In the country’s largest mosque, more than 150 Muslim men feasted on fried noodles, rice porridge and fruit to mark the end of the first day of Ramadan, Islam’s holiest month, which started Thursday and will end on July 17.
As the sun began to set, flocks of mostly young men arrived at the mosque near the sand-filled Boeng Kak lake in Phnom Penh, and washed their hands, faces and feet before entering the dining area, located on the ground floor of the white-tiled, $2.9 million Alserkal mosque, which was inaugurated in March.
“This period we use to become more virtuous. We sacrifice to receive good things later,” said 23-year-old Tin, a first year student at Norton University.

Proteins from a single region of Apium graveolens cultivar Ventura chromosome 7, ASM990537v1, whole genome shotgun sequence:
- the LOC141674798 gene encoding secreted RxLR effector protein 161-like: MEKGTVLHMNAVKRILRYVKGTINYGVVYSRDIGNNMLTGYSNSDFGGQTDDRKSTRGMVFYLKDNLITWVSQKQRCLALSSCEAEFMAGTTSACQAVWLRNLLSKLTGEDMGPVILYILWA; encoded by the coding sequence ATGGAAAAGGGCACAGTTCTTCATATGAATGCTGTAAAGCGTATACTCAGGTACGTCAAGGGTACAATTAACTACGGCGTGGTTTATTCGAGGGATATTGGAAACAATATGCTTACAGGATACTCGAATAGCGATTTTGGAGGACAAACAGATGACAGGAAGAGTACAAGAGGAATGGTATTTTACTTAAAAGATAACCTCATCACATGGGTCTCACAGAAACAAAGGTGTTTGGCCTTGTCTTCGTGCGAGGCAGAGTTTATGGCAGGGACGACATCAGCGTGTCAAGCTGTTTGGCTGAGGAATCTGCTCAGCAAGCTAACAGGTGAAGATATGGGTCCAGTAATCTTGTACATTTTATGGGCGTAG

“It is normal for us to fast. We are hungry but we have to tolerate it. We stop everything, from smoking to using toothpaste, and we cannot be intimate with our girlfriends or wives,” he said.
By 6:15 p.m., tables were filled with hungry devotees waiting for the clock to hit 6:29. Once it did, the noisy room quieted down as everyone began to eat.
“It is a special time when people donate to the poor,” said 65-year-old As Math, the mosque’s caretaker, adding that the purpose of the fast is to help the faithful feel empathy for the poor.
“There are not many rich people in Cambodia, but we help each other however we can.”
According to Mr. Math, the dinners to break the daily fasts, known as iftars, will be offered for free at the mosque every day during Ramadan, financed by National Assembly lawmaker Othsman Hassan, who is Prime Minister Hun Sen’s special envoy to the Cham community.
On June 26, Mr. Hun Sen will hold a Ramadan dinner for more than 4,000 people on Koh Pich island, according to Set Muhammadsis of the Cambodian Muslim Development Foundation.